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Thread: Noisy Blower on Bradford White Water Heater

  1. #1
    DIY Junior Member ksgate88's Avatar
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    Question Noisy Blower on Bradford White Water Heater

    The TTW1 blower assembly on my 11-year old 40-gallon Bradford White water heater has become somewhat noisy over the last few weeks. Does anyone know what may be the cause?

    Also, like most water heater owners, I have yet to drain any water from the tank. Should I expect water to come gushing out when I remove the drain cap, or is this something that I can control?

    --ksgate88

  2. #2
    Retired Defense Industry Engineer jadnashua's Avatar
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    bearing going? this is a direct vent heater?
    Jim DeBruycker
    Important note - I'm not a pro
    Retired Defense Industry Engineer; Schluter 2.5-day Workshop Completed 2013, 2014

  3. #3
    Plumber Cass's Avatar
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    jadnashua is most likely right, a bearing.

  4. #4
    DIY Junior Member ksgate88's Avatar
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    How can I tell if it's a direct vent heater? Here's a link that might help answer your question:

    Also, I've noticed that when the blower is running, I get minor electrical surges in my house...only lasting about 1/2 second...but, I'll get surge lines across my TV, or my lights might flicker. Does this still sound like a bearing problem? If so, what can I do?

    -ksgate88

    p.s. Thanks for responding.

  5. #5
    Retired Defense Industry Engineer jadnashua's Avatar
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    www.bradfordwhite.com Yes, it is a direct vent (fan assisted vent).

    If you have the user's manual, check it out. It appears that they sell the blower assembly as a complete unit. At the age of the unit, it may or may not be cost effective to replace that part, usually a hwh is on borrowed time at that age. A call to them should get you the price. If you feel comfortable removing and replacing, then it's just the price of the part and your time, but the cost to have someone do it, to me anyways, at the age of your unit, would likely push to replace it with a whole new tank. It appears you would need some sealant for the vent pipe - make sure you get that as well and check it for leaks - you don't want it pushing exhaust fumes into your house instead of outside!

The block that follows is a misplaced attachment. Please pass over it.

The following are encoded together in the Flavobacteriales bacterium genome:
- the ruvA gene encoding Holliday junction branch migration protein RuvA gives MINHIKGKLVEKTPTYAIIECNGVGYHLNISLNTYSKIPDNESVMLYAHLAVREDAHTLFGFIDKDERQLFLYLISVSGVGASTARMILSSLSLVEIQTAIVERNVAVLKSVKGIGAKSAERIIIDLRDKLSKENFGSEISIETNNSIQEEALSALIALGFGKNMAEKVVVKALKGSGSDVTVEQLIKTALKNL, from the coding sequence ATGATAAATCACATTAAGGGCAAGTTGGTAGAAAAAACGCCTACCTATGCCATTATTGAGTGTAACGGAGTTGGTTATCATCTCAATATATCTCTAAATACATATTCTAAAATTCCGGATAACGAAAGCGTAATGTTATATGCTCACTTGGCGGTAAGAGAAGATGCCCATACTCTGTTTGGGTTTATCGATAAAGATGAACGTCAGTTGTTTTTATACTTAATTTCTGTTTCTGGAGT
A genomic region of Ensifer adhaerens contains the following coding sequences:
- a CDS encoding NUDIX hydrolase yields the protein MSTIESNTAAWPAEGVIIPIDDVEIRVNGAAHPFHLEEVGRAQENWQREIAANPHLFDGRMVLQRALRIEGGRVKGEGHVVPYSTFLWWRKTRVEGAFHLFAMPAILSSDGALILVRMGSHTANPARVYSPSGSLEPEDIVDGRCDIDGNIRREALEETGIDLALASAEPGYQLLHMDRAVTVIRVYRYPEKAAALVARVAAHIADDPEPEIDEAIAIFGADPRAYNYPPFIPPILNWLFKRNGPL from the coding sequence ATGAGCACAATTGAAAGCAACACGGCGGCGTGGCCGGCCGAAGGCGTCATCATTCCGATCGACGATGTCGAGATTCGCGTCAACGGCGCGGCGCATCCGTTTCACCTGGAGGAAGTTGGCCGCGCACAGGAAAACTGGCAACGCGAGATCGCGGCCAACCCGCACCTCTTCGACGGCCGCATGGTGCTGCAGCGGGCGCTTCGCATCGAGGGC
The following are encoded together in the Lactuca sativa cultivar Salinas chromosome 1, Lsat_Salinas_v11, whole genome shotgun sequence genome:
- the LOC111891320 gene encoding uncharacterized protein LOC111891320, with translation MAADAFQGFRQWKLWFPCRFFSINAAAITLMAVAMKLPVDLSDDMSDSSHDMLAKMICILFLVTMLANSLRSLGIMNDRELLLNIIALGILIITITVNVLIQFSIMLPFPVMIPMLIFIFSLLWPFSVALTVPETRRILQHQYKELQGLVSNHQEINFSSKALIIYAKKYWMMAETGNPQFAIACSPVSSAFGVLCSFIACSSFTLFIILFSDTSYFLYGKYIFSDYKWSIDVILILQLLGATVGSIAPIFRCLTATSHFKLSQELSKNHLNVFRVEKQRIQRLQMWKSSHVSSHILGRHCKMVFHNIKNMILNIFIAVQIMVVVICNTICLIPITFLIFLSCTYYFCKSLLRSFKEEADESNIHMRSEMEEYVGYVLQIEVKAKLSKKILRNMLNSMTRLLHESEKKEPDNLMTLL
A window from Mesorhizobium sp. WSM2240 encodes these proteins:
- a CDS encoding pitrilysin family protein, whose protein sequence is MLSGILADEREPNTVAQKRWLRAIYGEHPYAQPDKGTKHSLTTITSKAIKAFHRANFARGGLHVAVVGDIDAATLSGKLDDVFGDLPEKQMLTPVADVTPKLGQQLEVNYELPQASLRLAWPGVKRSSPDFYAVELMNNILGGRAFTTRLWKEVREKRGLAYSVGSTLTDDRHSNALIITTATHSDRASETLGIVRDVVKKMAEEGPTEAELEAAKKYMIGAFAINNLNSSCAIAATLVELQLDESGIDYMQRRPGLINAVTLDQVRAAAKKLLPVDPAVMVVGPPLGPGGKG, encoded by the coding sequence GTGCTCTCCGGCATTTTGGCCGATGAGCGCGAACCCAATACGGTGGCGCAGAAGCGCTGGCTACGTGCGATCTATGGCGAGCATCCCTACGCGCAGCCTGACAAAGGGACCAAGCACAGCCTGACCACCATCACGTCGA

Jim DeBruycker
    Important note - I'm not a pro
    Retired Defense Industry Engineer; Schluter 2.5-day Workshop Completed 2013, 2014

  6. #6
    Master Plumber master plumber mark's Avatar
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    Talking brad white

    I agree with the last post....

    if it is 10 + years old, you have gotten your moneys worth.


    Most supply houses in our area are only required to keep
    power vent parts
    in stock to make repairs on anything up to 7 years old...

    at least this is with Rheem power vents...


    just get a new water heater and dont put any money into
    that one.. also for just a little ore oeny you can upgrade to a
    50 gallon

    enough pontificateing for now.

  7. #7
    DIY Junior Member ksgate88's Avatar
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    Thumbs up

    Thanks for the advice folks. Getting a new one is probably best.

    --ksgate88

    p.s. Sorry I forgot to include the Bradford link. I always do that.

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